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Case Reports

Acute interface infectious keratitis with multidrug resistant Klebsiella and Escherichia Coli following deep anterior lamellar keratoplasty

Basak, Soham; Basak, Samar K; Saha, Suman1

Author Information
Indian Journal of Ophthalmology: August 2020 - Volume 68 - Issue 8 - p 1678-1680
doi: 10.4103/ijo.IJO_2348_19
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Nowadays deep anterior lamellar keratoplasty (DALK) is preferred over penetrating keratoplasty for the treatment of corneal stromal pathologies.[12] Postoperative acute interface infectious keratitis (AIIK) following DALK is a rare, devastating, and potentially sight-threatening complication, mainly caused by Candida spp.[345] There are only three published reports about AIIK following DALK due to Klebsiella pneumoniae.[678] Gram-negative bacteria are common nosocomial pathogens, and sometimes corneas from hospitalized donors are contaminated. These organisms are notorious for being multi-drug resistant (MDR).[910] Since the exudates are trapped in the potential space between the donor cornea and host Descemet membrane (DM), surgical management in the form of therapeutic penetrating keratoplasty (TPK) is often required.[5]

In this case report, we describe the successful management of a case of AIIK following DALK with double MDR organisms, Klebsiella pneumoniae, and Escherichia coli.

Case Report

A 20-year-old male presented with diminished vision in the right eye due to vascularized corneal scar with lipid keratopathy and had reduced corneal sensations [Fig. 1a and b]. The probable diagnosis was post herpes simplex virus keratitis (HSVK) scar. Preoperative best-corrected visual acuity (BCVA) was 20/400 and ultrasonography (USG) B-scan was unremarkable. After taking informed written consent, DALK was planned under general anesthesia.

Figure 1
Figure 1:
(a and b) Preoperative clinical photograph

Intraoperatively, there was DM microperforation, which was managed with fibrin glue. Postoperatively, the patient received topical prednisolone acetate, moxifloxacin, and prophylactically oral acyclovir 400 mg twice daily. On the first postoperative day, there was mild graft edema and BCVA was 20/120. The anterior chamber was quiet, and the graft was attached to the underlying host DM.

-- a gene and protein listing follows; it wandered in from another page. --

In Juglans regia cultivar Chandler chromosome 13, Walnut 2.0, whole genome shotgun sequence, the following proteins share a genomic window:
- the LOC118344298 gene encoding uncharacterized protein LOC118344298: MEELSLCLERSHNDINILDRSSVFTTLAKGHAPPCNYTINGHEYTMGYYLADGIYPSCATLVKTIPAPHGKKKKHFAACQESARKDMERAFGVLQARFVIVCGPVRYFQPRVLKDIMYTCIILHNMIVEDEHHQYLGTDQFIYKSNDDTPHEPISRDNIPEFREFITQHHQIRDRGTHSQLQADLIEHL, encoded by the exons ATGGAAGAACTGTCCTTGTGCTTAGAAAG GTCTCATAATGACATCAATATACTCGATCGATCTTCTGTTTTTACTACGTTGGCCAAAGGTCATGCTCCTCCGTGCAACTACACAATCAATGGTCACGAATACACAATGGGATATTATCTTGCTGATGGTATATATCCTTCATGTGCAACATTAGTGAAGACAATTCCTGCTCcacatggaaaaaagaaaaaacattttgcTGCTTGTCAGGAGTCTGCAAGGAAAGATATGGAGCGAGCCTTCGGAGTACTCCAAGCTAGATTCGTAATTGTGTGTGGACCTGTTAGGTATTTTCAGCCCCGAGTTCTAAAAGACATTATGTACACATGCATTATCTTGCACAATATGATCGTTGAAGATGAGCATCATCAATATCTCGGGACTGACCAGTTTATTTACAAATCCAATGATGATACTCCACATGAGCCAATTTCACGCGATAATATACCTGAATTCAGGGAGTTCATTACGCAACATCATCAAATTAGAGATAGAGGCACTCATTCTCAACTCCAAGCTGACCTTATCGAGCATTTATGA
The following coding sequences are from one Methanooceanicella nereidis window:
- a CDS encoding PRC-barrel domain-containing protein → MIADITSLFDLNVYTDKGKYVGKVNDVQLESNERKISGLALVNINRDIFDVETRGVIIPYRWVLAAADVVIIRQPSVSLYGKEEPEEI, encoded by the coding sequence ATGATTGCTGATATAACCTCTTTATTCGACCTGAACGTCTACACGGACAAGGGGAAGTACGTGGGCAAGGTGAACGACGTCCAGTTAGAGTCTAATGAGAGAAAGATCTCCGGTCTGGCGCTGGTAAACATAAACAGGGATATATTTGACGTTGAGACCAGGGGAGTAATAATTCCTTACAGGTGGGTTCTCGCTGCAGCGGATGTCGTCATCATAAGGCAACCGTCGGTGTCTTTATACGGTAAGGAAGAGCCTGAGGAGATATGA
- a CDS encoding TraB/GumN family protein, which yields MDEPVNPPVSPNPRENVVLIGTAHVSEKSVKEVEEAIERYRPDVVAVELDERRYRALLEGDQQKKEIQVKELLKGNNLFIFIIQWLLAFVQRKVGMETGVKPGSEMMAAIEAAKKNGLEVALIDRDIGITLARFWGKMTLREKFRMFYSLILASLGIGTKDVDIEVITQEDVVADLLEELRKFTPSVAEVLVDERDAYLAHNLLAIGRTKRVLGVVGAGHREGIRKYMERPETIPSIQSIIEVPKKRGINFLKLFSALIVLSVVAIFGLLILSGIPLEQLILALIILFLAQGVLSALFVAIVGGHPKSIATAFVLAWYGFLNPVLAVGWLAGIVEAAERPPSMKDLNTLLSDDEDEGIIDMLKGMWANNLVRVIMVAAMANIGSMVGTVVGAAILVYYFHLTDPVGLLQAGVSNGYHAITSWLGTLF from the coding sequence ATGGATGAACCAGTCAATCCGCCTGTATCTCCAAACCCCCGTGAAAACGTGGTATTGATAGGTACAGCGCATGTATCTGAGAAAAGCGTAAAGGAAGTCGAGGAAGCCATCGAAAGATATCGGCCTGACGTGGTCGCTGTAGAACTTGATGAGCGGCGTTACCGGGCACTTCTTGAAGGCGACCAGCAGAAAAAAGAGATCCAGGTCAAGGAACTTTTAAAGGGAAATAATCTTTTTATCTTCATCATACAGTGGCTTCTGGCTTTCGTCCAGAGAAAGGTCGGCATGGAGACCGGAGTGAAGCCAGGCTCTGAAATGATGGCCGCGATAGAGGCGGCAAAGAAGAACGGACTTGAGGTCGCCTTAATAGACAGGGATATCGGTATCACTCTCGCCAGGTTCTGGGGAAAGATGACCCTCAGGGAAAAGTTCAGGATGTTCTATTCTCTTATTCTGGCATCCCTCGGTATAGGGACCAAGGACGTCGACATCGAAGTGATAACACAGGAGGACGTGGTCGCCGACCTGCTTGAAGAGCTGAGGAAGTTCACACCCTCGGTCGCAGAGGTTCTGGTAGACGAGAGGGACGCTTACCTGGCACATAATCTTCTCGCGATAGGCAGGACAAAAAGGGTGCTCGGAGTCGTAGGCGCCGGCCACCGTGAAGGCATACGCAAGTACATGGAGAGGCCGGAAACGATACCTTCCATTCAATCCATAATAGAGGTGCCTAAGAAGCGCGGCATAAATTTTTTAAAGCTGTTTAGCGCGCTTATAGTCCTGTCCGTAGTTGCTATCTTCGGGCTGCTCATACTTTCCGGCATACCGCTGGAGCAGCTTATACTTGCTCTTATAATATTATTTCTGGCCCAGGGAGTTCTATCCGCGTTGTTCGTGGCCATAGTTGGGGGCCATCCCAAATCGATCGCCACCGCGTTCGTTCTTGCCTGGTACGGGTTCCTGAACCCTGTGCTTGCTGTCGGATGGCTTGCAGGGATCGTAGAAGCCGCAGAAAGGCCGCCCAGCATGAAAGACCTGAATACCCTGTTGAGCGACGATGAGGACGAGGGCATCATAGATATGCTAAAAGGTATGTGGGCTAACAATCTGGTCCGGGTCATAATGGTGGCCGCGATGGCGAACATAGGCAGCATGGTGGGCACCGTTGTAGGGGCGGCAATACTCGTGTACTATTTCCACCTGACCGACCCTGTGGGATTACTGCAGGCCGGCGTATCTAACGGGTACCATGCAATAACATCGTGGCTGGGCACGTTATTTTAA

On the second postoperative day, the patient presented to an emergency with decreased vision and redness, but he did not complain of pain or photophobia. The vision had decreased to hand motion and slit-lamp examination revealed infiltrates along the graft host junction, interface exudates, and hypopyon [Fig. 2a and b]. The interface exudates caused the host DM to detach from the graft as seen in anterior segment optical coherence tomography [Fig. 2c]. Our provisional diagnosis was a donor-related bacterial infection. USG B-scan showed no involvement of the posterior segment.

Figure 2
Figure 2:
(a and b) Acute interface infectious keratitis on second postoperative day. Two levels of hypopyon noted in slit section (b) arrowhead – interface level and arrow – anterior chamber level. (c) Anterior segment OCT in same day showing Descemet membrane detachment with hyperreflective exudates in the interface

Since there was extensive interface involvement, urgent full-thickness TPK was done on the same day using optical quality donor tissue. Host trephination was oversized by 0.50 mm from the prior surgery. Thorough irrigation of the interface was done with fortified vancomycin (50 mg/ml) and fortified amikacin (40 mg/ml) to prevent further contamination of host cornea. This was followed by the removal of the host Descemet-endothelial layer, and the anterior chamber was also irrigated thoroughly. New donor cornea was secured with 16 interrupted 10-0 nylon sutures.

A standard microbiology workup was performed with the excised infected corneal button and exudates. Immediate 10% potassium hydroxide (KOH) mount examination showed no fungal filaments and Gram stain showed gram-negative bacillus (GNB). Based on these findings, postoperative treatment was hourly topical fortified amikacin, ciprofloxacin, atropine, and oral ciprofloxacin (750 mg) twice daily for 7 days. Prior medications were stopped.